China and Taiwan have put pen to paper on an historic trade pact, which will solidify the relationship between one of the world’s fastest-growing economies and Taiwan’s biggest trading partner. Taiwan’s exchange traded funds (ETFs) may reap the rewards of the deal.
The treaty could restore Taiwan’s competitiveness in the world’s third-largest economy and help bring in more agreements with other other trading partners, comments Frederik Balfour for BusinessWeek. China will reduce tariffs from Taiwan valued at $13.8 billion, or 16% of the island’s 2009 exports to the mainland, while Taiwan will reduce tariffs on $2.86 billion in goods, or 10.5% of the country’s shipments to Taiwan in 2009. [An Asian Economy You Can’t Ignore.]
Taiwan vied for a trade deal so that it would secure the same preferential treatment for its companies that other Southeast Asian countries receive – China and the Association of Southeast Asian Nations have reached a separate trade accord that lowers tariffs on two-way trade.
Exports from Taiwan to China surged 68% in the first four months of 2010 year-over-year, and Taiwan investment jumped 44.7%. China and Hong Kong make up 43% of Taiwan’s exports. [Taiwan ETFs: Greater Export Numbers Prompt An Upgrade.]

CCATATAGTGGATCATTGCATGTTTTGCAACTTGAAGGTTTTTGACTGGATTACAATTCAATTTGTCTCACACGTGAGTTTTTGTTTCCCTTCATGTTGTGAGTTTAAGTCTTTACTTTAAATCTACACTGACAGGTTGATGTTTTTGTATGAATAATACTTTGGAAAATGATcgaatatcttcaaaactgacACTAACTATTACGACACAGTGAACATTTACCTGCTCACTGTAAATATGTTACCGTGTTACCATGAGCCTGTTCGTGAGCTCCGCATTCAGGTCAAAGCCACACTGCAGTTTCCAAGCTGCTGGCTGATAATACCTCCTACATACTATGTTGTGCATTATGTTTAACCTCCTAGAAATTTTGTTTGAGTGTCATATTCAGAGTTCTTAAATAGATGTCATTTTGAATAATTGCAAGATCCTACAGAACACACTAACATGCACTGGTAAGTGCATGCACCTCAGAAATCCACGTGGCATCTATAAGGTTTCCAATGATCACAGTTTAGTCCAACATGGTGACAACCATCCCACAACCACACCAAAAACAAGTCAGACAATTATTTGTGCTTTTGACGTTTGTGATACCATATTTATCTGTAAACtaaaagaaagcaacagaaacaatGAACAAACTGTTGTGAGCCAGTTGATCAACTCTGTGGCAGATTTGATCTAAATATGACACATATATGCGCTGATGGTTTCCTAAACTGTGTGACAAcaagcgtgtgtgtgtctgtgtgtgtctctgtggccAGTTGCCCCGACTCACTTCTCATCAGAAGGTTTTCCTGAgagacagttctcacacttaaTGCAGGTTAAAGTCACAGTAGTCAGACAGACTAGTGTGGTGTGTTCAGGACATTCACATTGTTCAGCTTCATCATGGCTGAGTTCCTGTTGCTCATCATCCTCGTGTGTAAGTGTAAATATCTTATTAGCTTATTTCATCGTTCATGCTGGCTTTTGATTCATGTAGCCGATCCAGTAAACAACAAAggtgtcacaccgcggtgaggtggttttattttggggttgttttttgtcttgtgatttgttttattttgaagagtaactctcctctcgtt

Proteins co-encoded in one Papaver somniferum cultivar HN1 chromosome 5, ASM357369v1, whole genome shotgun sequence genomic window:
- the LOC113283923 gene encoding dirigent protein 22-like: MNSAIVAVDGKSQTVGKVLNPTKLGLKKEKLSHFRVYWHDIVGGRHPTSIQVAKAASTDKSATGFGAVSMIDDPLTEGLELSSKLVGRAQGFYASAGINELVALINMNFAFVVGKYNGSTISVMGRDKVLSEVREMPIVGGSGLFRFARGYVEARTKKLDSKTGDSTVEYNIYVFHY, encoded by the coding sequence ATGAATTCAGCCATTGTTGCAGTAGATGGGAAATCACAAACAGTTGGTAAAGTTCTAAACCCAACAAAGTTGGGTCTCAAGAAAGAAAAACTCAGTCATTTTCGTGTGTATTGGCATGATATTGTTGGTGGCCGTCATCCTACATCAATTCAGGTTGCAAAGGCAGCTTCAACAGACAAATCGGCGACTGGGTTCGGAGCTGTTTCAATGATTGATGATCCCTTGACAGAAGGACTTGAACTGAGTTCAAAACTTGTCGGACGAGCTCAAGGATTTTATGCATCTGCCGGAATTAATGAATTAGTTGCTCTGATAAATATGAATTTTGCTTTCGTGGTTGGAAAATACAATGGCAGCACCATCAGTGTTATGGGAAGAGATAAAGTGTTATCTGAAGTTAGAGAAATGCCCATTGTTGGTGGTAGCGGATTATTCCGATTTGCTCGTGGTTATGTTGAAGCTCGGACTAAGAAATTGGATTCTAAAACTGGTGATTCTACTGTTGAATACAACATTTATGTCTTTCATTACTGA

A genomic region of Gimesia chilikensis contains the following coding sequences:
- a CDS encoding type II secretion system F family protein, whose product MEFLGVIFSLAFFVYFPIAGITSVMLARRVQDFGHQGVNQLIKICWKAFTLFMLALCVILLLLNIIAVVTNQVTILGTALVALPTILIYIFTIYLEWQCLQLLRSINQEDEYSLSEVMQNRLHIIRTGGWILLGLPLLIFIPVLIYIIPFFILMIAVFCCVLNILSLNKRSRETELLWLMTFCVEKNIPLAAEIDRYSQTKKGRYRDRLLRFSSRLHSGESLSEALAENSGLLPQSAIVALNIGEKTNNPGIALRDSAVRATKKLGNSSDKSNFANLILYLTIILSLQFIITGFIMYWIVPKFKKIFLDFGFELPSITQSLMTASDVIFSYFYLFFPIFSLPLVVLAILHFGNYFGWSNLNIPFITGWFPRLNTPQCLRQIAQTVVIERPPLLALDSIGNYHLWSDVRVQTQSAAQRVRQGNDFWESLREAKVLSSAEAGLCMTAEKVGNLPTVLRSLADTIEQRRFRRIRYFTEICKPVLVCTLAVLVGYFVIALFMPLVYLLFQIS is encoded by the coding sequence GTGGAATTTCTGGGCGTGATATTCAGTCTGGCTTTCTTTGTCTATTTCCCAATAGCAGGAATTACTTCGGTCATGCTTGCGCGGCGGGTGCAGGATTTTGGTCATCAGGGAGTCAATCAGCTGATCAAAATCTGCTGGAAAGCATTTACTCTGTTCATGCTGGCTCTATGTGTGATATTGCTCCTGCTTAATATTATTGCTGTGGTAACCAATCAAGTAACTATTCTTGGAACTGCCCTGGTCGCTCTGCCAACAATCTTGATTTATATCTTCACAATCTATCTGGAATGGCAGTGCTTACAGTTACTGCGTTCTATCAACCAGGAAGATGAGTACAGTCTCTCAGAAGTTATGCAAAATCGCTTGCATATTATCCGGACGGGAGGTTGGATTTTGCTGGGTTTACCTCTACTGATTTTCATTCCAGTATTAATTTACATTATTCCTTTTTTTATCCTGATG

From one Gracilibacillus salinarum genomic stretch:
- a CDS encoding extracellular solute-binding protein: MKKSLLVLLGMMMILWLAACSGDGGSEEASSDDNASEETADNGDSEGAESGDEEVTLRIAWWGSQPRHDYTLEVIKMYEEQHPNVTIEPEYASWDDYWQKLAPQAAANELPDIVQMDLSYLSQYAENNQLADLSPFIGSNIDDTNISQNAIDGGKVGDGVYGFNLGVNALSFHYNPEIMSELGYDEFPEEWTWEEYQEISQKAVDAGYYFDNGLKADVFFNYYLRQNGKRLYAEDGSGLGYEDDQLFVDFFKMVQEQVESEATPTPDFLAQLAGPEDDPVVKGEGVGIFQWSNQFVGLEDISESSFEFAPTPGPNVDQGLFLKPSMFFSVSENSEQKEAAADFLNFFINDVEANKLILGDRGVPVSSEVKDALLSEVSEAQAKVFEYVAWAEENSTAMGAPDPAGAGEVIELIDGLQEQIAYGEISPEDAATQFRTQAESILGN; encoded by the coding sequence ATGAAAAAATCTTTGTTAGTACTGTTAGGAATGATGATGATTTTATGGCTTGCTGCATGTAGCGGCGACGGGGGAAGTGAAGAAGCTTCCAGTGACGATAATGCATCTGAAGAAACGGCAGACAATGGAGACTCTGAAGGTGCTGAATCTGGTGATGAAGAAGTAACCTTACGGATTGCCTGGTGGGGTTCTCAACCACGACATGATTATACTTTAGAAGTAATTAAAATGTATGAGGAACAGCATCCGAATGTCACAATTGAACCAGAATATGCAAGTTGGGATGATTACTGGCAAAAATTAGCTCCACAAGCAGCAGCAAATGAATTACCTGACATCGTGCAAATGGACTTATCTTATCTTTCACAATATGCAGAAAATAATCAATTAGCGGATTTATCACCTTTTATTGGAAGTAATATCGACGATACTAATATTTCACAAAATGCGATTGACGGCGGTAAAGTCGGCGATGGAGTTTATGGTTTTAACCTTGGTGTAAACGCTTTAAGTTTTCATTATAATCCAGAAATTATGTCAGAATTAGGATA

Chu Yun-peng, an economist with National Central University, believes that Taiwan’s government should update the island’s traditional industries so that Taiwan maintains its competitiveness after the economic cooperation framework agreement (ECFA) with China takes affect, report Hsieh Chun-wei and Frances Huang for Focus Taiwan. Additionally, Chu suggests Taiwan should introduce foreign funds since foreign firms may be eager to use Taiwan as a stepping stone into the mainland market after the trade treaty is signed. [Yuan ETF: Time to Expect Big Returns?]
The government has already stated that it will spend $3 billion over the next 10 years to restructure its old economy sector.
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Max Chen contributed to this article.
The opinions and forecasts expressed herein are solely those of Tom Lydon, and may not actually come to pass. Information on this site should not be used or construed as an offer to sell, a solicitation of an offer to buy, or a recommendation for any product.